SCOPE I: ACURATE Neo (Self-Expanding TAVR System) Struggles to Have An Edge On SAPIEN 3 (Balloon-Expandable TAVR System)

Sabawoon Mirwais, M.D.
By Sabawoon Mirwais, M.D. on

Results of a randomized trial presented at TCT 2019 and simultaneously published in The Lancet, showed that TAVR with the self-expanding ACURATE neo (Boston Scientific) did not meet non-inferiority compared to the balloon-expandable SAPIEN 3 (Edwards Lifesciences) in terms of early safety and clinical efficacy outcomes.

SCOPE I is the first randomized clinical trial to look for the difference between ACURATE neo and SAPIEN 3 in terms of safety and efficacy. Jonas Lanz, MD of Bern University Hospital, Switzerland, presented the results at TCT 2019 that provide enough incentives to conduct more trials targeting TAVR.

In an interview with Dr. C. Michael Gibson, Dr. Lanz expressed, “TAVR has been an incredible success story, and with the low risk trials, it is now a valid option across the whole spectrum of surgical risk. And as findings of these landmark trials may not be applicable to all the other devices which are out there commercially available (because they have large differences in their properties), the next logical step would be, head-to-head trials. And that’s what we did.”

The Trial

A randomized non-inferiority trial conducted over a period of 2 years (from February 2017 to February 2019) at 20 tertiary heart valve centers in Germany, the Netherlands, Switzerland, and the UK, recruited 739 participants (aged ≥ 75 years with a mean age of 83 years) undergoing transfemoral TAVR for the treatment of symptomatic severe aortic stenosis, and who were considered to be at increased surgical risk. Major exclusion criteria involved congenital anomaly of aortic valve, left ventricular-ejection fraction < 20%, planned procedures, or stroke/MI in the last 30 days.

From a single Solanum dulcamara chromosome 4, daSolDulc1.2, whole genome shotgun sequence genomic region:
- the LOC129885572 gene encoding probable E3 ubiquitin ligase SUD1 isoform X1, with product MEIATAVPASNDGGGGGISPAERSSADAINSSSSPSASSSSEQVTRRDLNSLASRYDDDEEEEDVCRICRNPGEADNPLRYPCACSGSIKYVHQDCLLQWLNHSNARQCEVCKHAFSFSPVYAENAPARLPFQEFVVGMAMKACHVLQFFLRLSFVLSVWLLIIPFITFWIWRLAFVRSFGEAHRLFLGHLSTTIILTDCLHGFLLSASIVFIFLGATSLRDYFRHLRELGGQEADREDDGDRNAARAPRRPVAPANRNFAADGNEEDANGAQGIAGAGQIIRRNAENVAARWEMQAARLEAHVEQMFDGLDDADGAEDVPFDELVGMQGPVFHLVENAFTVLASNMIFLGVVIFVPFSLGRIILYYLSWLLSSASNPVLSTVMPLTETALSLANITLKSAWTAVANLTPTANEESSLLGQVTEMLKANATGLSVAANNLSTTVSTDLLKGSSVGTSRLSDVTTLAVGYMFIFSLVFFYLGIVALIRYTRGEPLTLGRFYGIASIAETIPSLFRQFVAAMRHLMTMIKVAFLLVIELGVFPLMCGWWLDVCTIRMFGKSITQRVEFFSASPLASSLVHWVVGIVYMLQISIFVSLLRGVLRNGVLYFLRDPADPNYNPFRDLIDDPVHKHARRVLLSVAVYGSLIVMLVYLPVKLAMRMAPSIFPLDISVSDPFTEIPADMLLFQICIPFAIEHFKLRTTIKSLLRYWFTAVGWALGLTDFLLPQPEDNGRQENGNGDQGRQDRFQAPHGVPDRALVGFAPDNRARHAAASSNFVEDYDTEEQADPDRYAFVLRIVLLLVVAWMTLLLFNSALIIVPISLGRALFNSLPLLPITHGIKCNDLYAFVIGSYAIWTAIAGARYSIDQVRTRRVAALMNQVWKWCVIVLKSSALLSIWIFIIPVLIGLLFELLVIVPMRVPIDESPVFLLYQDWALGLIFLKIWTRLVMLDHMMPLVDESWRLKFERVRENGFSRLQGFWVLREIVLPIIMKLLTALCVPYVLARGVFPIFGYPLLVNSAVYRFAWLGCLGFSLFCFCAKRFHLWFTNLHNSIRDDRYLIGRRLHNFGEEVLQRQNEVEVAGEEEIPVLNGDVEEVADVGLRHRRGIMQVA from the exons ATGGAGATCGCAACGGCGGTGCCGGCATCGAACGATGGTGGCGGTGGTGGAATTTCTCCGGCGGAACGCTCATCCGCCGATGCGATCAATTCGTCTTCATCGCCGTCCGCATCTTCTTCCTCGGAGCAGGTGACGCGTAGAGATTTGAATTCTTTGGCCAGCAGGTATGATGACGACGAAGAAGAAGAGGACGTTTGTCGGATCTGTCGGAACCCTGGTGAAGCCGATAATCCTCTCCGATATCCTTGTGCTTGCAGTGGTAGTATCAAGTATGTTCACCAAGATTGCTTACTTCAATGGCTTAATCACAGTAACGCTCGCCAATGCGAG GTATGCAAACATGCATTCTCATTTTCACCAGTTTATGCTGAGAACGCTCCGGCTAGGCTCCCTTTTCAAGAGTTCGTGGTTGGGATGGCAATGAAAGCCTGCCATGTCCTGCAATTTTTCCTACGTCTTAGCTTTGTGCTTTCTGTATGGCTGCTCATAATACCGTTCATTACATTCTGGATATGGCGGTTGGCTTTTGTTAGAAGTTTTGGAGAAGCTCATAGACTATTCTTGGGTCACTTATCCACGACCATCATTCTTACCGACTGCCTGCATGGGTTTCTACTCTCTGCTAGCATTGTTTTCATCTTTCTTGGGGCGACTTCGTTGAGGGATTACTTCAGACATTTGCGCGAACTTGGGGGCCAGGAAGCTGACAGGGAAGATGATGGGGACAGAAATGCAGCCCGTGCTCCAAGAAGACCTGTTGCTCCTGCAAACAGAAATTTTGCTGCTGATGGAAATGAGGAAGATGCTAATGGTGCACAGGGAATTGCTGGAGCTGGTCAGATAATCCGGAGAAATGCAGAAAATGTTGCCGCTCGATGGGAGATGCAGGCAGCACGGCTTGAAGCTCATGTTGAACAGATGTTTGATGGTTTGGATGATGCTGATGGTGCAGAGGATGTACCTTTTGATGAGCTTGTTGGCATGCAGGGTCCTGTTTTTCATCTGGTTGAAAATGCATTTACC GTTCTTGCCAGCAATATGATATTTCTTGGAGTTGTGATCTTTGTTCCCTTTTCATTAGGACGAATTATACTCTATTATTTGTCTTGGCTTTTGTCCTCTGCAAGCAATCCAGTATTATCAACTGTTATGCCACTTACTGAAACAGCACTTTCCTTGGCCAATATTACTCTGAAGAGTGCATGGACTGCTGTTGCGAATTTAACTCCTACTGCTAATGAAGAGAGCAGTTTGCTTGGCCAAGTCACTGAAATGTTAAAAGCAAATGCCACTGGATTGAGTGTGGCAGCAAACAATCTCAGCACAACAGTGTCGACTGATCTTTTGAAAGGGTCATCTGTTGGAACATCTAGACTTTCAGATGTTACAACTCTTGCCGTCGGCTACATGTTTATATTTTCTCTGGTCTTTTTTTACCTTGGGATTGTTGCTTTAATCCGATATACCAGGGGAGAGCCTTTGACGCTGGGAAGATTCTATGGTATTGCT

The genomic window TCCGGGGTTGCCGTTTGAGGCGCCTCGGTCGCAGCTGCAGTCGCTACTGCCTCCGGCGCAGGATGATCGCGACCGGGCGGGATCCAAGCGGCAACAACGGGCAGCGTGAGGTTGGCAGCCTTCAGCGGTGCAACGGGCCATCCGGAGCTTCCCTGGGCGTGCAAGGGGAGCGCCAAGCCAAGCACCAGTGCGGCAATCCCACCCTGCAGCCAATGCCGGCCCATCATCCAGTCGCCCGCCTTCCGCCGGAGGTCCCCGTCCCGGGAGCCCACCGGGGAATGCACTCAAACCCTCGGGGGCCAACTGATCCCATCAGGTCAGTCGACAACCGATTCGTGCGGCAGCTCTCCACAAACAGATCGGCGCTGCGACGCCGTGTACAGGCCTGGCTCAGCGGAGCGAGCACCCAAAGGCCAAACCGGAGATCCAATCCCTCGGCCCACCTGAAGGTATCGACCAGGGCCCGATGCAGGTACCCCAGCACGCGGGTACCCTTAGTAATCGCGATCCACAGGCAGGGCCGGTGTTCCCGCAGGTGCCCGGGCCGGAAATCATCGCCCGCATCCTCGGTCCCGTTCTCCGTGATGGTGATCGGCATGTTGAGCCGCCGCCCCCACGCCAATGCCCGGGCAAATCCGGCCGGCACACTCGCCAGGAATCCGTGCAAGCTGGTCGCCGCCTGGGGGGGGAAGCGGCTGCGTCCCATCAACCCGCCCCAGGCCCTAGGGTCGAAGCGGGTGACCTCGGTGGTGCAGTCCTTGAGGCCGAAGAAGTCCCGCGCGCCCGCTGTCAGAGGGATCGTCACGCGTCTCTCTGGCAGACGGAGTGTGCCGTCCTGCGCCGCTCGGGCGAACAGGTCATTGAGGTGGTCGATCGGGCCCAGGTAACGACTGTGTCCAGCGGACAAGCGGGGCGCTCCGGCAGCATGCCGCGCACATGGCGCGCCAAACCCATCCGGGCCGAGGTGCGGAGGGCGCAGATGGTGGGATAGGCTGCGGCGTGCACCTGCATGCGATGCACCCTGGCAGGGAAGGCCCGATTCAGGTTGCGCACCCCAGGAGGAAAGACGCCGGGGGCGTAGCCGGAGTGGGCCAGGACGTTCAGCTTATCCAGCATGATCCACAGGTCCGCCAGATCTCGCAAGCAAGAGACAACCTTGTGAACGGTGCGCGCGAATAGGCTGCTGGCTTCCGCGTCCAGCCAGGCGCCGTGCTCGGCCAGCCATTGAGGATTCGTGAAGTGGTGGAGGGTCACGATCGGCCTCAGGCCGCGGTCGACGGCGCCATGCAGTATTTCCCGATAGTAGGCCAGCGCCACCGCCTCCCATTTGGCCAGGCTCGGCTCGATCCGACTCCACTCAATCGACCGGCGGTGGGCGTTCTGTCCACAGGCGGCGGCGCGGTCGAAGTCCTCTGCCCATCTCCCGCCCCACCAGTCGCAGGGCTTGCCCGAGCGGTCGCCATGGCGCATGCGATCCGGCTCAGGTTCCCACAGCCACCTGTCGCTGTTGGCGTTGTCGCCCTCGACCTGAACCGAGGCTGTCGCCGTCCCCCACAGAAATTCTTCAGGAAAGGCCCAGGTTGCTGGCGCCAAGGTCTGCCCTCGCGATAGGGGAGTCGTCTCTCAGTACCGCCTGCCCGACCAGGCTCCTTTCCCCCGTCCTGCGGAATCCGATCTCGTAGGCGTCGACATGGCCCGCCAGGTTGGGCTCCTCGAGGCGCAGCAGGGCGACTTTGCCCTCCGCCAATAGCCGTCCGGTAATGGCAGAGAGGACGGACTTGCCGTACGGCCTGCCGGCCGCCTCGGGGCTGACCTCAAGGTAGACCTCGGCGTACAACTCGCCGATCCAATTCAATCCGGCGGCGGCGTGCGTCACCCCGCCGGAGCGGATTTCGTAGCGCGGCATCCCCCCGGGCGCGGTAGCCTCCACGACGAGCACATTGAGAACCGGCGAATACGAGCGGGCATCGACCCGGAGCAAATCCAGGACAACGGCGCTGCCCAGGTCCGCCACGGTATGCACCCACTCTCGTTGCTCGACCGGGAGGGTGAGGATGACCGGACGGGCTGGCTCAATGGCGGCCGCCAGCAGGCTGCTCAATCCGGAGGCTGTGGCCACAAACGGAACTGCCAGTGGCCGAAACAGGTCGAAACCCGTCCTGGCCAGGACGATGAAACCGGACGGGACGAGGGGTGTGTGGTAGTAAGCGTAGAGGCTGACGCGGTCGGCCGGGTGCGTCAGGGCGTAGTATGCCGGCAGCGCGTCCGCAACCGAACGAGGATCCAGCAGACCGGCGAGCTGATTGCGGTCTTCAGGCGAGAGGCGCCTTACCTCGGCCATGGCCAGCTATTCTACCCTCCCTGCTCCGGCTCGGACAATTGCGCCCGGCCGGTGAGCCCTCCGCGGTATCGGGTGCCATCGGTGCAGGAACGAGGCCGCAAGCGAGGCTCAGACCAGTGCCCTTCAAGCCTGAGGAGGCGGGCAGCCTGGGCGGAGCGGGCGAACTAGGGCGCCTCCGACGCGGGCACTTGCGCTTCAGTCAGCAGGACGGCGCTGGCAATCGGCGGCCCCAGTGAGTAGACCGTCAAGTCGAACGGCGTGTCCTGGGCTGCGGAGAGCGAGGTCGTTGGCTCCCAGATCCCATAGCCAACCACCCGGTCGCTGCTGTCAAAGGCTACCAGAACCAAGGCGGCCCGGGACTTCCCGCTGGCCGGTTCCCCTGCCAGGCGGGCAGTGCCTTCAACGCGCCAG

The primary composite safety and efficacy endpoint comprised all-cause death, any stroke, life-threatening or disabling bleeding, major vascular complications, coronary artery obstruction requiring intervention, acute kidney injury (stage 2 or 3), rehospitalization for valve-related symptoms or congestive heart failure, valve-related dysfunction requiring repeat procedure, moderate or severe prosthetic valve regurgitation, or prosthetic valve stenosis within 30 days of the procedure.

Within the follow-up of 30 days (available for 99% of the participants from both ACURATE neo [367 of 372] and SAPIEN 3 [364 of 367] groups), the primary endpoint occurred in 23.7% of the participants in the ACURATE neo and in 16.5% in the SAPIEN 3 group; thus, non-inferiority of the ACURATE neo was not met (absolute risk difference 7·1% [upper 95% confidence limit 12·0%], p = 0·42) and the FDA approved SAPIEN 3 appeared superior (95% CI for risk difference −1·3 to −12·9, p = 0·0156)

The constraints on this study that can highlight the reason why ACURATE neo could not perform well can involve the fact that the study was not powered for individual clinical endpoints, it was single-blinded, there was lack of pre-assessment of aortic root CT angiographies by a central core laboratory, and there was limited evaluation of device differences due to an early primary endpoint.

Point of View

Transfemoral Transcatheter Aortic Valve Replacement (TF-TAVR) has absolutely become an indispensable treatment modality for symptomatic severe aortic valve stenosis. The testing of a valuable question, to assess the differences between a novel self-expanding TAVR prosthesis and a balloon-expandable one, indeed makes the case for further head-to-head trials addressing various devices that are commercially available.

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